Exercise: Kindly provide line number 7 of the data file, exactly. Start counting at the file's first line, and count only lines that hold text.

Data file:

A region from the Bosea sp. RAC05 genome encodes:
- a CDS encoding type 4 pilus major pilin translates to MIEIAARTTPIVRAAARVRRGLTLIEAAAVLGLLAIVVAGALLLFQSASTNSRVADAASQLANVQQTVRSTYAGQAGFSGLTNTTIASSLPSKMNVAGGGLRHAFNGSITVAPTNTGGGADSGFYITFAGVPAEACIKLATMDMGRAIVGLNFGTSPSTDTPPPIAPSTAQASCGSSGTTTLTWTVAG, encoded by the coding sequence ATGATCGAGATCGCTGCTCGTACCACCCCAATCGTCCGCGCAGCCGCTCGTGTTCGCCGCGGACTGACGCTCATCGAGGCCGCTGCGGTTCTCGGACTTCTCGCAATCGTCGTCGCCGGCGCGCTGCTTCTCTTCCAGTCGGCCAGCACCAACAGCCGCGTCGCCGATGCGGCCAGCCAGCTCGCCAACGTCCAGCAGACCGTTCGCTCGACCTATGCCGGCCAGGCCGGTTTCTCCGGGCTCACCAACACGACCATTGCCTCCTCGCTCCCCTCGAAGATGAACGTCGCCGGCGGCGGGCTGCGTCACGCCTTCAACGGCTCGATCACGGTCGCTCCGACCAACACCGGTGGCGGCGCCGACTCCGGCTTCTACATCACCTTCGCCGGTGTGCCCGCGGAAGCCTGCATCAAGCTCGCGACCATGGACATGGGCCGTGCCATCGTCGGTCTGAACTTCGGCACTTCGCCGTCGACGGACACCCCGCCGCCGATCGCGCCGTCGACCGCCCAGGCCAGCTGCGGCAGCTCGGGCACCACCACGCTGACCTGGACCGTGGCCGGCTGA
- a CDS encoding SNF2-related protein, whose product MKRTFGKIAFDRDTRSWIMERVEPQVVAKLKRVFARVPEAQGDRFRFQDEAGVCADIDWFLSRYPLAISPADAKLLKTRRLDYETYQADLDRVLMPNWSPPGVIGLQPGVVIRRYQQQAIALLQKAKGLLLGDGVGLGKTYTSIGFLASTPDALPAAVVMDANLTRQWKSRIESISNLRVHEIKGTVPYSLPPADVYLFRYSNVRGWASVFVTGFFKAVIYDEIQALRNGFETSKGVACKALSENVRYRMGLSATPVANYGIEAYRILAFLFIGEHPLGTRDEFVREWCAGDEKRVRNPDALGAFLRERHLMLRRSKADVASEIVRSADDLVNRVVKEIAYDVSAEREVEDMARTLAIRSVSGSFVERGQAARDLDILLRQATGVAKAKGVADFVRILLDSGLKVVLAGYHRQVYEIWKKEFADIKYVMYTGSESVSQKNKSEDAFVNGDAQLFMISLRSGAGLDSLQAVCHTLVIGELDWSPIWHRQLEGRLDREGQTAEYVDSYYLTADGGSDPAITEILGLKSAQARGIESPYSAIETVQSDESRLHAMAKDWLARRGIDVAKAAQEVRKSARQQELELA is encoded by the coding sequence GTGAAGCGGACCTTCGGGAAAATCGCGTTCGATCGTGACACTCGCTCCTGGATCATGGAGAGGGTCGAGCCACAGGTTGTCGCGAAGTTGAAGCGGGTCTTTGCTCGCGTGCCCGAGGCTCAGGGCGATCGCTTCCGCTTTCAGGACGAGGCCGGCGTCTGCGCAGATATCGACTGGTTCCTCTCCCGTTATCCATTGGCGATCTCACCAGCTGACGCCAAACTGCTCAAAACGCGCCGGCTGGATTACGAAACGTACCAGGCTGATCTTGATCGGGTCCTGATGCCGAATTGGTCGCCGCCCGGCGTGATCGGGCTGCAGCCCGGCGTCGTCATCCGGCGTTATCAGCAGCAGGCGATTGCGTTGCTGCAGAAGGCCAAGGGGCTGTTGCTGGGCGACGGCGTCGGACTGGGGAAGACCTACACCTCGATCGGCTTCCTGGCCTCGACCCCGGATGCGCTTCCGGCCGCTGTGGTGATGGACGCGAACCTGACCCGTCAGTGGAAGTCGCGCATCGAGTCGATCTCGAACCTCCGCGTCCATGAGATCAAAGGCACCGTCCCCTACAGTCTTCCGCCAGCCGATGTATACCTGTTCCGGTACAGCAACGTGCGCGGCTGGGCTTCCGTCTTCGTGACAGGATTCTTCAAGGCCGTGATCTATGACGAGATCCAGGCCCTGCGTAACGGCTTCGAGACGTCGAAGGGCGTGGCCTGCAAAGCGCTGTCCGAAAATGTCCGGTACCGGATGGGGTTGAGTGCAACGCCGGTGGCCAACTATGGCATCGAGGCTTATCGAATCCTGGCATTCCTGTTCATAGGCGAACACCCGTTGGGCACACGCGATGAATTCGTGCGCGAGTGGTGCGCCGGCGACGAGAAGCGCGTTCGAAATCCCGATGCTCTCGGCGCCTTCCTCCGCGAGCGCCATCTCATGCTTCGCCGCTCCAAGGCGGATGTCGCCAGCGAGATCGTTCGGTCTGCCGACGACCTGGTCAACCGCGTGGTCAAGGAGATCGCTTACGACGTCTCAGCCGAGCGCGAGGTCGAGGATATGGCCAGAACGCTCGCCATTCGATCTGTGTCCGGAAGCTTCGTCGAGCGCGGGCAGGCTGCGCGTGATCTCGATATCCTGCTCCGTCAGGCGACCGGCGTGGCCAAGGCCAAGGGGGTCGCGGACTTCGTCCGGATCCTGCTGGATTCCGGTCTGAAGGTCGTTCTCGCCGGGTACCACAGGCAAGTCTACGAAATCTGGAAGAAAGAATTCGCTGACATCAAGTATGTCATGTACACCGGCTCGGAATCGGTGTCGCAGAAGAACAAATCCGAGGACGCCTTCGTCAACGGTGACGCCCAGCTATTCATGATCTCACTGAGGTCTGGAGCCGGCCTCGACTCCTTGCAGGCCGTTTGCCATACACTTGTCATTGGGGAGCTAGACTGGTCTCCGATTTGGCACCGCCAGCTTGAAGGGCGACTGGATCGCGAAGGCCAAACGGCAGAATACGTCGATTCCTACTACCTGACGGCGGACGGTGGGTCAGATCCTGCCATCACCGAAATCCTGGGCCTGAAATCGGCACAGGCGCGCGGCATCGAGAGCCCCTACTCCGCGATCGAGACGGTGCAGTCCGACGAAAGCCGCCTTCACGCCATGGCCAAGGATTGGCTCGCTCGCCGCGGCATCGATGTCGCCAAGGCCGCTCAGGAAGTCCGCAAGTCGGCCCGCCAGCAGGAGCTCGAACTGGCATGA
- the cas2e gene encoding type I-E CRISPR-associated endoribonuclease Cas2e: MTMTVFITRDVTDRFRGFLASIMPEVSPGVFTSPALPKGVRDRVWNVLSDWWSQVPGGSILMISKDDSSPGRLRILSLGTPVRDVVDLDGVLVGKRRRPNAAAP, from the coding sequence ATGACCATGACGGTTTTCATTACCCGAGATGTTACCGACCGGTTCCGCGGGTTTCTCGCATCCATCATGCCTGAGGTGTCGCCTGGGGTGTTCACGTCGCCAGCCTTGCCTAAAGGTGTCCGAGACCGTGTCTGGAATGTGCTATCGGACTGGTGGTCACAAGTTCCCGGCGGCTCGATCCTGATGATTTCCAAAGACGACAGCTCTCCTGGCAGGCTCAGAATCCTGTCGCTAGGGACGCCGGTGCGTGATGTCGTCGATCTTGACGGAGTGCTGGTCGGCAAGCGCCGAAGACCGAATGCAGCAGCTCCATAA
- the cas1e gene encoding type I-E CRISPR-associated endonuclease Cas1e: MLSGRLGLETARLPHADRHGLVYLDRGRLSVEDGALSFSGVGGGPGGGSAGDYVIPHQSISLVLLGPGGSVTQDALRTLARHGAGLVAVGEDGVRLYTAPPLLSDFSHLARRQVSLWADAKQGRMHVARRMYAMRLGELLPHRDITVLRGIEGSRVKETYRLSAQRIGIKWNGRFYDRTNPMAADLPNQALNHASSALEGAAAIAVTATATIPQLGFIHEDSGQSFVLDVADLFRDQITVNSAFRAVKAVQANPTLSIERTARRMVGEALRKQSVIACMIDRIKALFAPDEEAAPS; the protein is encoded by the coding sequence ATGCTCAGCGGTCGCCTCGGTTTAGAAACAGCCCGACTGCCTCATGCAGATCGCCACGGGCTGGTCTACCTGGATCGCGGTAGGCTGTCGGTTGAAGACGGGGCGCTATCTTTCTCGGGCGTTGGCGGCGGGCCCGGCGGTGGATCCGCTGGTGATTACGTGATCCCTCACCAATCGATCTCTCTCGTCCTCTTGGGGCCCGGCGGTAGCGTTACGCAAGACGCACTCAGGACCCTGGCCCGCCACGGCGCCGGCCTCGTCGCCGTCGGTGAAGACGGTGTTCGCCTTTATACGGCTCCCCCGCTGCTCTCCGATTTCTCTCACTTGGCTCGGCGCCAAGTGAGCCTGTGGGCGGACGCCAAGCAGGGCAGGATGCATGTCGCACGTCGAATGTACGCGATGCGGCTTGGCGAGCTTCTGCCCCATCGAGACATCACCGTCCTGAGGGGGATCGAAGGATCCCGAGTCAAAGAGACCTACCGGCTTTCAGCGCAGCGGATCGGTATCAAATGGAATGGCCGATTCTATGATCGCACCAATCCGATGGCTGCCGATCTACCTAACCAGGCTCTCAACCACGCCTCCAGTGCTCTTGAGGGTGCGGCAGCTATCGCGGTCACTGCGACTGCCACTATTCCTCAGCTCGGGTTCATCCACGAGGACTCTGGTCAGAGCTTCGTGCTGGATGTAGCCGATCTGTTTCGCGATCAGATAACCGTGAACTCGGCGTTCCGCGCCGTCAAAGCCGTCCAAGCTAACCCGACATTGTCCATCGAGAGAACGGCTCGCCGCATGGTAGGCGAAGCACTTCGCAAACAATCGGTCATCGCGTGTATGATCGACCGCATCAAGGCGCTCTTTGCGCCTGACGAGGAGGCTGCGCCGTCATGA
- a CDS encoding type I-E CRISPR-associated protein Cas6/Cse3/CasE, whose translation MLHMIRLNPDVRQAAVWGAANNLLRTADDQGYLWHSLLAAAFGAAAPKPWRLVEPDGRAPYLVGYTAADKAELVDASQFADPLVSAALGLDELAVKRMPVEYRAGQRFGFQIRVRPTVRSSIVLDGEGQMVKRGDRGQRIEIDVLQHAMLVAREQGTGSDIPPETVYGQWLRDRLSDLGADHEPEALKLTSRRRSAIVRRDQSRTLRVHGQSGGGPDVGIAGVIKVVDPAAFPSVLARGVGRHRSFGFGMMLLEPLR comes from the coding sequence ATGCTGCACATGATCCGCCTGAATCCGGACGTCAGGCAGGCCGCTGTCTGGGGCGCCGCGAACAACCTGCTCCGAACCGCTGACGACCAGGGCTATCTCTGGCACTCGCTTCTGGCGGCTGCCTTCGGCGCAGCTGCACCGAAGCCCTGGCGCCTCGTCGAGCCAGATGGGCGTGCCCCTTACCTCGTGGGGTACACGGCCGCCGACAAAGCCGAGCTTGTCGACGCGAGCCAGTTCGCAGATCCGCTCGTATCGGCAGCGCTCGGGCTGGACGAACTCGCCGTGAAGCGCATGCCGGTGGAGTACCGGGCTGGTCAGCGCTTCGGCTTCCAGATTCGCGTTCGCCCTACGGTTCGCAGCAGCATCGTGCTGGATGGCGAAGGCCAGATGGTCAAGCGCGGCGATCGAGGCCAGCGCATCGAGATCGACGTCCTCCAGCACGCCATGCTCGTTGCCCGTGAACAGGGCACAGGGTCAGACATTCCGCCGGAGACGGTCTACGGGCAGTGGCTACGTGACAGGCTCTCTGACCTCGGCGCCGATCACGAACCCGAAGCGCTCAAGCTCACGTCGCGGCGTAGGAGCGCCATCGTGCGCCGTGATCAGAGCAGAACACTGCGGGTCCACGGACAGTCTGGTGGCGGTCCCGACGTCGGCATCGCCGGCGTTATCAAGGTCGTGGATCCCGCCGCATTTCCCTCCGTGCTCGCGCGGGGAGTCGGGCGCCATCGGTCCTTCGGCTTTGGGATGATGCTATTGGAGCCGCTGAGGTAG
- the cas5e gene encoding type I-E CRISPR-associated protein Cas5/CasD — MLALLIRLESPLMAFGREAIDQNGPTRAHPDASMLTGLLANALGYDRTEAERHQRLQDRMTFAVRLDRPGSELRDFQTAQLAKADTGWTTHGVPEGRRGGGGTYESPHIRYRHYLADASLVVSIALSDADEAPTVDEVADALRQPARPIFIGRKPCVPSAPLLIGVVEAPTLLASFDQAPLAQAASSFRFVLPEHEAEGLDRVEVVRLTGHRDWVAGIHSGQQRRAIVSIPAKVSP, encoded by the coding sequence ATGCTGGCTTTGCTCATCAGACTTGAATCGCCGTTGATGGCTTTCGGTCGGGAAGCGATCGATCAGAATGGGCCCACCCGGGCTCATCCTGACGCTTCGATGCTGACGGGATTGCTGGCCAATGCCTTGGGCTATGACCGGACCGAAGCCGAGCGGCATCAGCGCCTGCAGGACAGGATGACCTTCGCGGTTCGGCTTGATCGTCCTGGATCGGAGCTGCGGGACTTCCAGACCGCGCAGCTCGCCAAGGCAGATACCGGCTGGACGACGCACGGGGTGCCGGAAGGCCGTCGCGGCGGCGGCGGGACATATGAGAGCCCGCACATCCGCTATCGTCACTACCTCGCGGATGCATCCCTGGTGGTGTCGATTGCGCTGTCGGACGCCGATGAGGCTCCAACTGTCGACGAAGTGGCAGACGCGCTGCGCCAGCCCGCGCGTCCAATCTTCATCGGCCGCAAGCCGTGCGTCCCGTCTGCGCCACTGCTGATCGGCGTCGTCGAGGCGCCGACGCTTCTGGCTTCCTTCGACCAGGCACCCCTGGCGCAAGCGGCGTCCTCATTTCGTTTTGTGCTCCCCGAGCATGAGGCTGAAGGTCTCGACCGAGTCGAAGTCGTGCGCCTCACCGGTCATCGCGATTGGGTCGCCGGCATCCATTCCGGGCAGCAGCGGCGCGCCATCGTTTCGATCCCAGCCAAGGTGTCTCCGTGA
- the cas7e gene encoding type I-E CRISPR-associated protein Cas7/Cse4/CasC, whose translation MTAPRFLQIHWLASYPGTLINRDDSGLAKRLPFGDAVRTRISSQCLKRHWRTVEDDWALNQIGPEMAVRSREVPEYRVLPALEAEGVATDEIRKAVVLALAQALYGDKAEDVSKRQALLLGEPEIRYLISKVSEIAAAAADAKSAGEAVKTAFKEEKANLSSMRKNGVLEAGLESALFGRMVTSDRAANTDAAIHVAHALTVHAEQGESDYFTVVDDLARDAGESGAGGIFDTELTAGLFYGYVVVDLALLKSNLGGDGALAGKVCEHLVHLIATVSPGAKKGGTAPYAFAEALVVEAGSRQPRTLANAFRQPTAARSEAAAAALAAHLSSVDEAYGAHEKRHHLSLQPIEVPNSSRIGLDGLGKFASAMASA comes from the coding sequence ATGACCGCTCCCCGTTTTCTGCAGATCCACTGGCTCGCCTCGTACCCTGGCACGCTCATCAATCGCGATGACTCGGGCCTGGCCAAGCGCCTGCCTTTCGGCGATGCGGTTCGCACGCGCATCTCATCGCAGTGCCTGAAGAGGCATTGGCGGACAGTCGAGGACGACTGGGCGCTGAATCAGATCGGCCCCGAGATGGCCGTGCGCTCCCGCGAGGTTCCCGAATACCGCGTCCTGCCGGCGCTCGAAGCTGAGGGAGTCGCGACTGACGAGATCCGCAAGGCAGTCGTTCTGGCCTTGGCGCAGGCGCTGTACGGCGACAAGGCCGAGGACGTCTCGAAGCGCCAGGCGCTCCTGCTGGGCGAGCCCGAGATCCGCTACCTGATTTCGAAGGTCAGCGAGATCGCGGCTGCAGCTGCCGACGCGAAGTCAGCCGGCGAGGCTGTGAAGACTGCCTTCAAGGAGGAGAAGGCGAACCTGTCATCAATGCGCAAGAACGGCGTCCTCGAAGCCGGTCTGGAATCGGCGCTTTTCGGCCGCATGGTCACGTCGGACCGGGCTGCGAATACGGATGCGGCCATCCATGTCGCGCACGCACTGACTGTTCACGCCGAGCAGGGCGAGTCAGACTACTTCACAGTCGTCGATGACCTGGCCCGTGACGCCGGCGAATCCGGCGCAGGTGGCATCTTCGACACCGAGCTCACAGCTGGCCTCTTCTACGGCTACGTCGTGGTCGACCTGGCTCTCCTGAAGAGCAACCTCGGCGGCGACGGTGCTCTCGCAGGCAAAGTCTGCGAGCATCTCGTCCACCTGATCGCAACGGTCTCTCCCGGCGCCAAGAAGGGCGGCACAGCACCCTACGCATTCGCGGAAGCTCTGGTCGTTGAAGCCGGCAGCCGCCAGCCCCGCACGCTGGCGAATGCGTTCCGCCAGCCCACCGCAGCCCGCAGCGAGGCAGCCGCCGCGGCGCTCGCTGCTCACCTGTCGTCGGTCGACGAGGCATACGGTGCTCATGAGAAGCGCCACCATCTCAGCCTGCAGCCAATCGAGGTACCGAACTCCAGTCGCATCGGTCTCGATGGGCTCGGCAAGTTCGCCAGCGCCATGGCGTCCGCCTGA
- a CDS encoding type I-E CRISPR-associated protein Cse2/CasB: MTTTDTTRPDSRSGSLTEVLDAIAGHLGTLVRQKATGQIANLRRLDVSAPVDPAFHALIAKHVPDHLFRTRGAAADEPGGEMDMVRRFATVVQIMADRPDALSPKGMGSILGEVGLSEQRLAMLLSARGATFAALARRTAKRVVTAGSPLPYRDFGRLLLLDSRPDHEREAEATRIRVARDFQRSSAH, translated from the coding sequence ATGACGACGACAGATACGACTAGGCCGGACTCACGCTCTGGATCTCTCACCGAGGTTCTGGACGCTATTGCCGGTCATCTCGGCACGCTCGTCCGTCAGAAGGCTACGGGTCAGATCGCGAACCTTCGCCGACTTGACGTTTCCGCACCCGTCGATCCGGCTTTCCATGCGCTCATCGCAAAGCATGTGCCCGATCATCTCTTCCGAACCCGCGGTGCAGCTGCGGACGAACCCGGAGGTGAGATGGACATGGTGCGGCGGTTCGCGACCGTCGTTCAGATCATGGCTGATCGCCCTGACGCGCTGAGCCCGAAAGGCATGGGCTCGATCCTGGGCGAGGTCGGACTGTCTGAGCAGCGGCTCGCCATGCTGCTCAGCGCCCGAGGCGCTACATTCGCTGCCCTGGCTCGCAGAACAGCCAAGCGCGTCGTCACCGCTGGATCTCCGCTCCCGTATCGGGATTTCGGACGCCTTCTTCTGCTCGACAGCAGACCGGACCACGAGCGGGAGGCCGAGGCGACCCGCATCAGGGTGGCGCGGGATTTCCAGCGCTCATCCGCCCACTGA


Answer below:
- the cas5e gene encoding type I-E CRISPR-associated protein Cas5/CasD — MLALLIRLESPLMAFGREAIDQNGPTRAHPDASMLTGLLANALGYDRTEAERHQRLQDRMTFAVRLDRPGSELRDFQTAQLAKADTGWTTHGVPEGRRGGGGTYESPHIRYRHYLADASLVVSIALSDADEAPTVDEVADALRQPARPIFIGRKPCVPSAPLLIGVVEAPTLLASFDQAPLAQAASSFRFVLPEHEAEGLDRVEVVRLTGHRDWVAGIHSGQQRRAIVSIPAKVSP, encoded by the coding sequence ATGCTGGCTTTGCTCATCAGACTTGAATCGCCGTTGATGGCTTTCGGTCGGGAAGCGATCGATCAGAATGGGCCCACCCGGGCTCATCCTGACGCTTCGATGCTGACGGGATTGCTGGCCAATGCCTTGGGCTATGACCGGACCGAAGCCGAGCGGCATCAGCGCCTGCAGGACAGGATGACCTTCGCGGTTCGGCTTGATCGTCCTGGATCGGAGCTGCGGGACTTCCAGACCGCGCAGCTCGCCAAGGCAGATACCGGCTGGACGACGCACGGGGTGCCGGAAGGCCGTCGCGGCGGCGGCGGGACATATGAGAGCCCGCACATCCGCTATCGTCACTACCTCGCGGATGCATCCCTGGTGGTGTCGATTGCGCTGTCGGACGCCGATGAGGCTCCAACTGTCGACGAAGTGGCAGACGCGCTGCGCCAGCCCGCGCGTCCAATCTTCATCGGCCGCAAGCCGTGCGTCCCGTCTGCGCCACTGCTGATCGGCGTCGTCGAGGCGCCGACGCTTCTGGCTTCCTTCGACCAGGCACCCCTGGCGCAAGCGGCGTCCTCATTTCGTTTTGTGCTCCCCGAGCATGAGGCTGAAGGTCTCGACCGAGTCGAAGTCGTGCGCCTCACCGGTCATCGCGATTGGGTCGCCGGCATCCATTCCGGGCAGCAGCGGCGCGCCATCGTTTCGATCCCAGCCAAGGTGTCTCCGTGA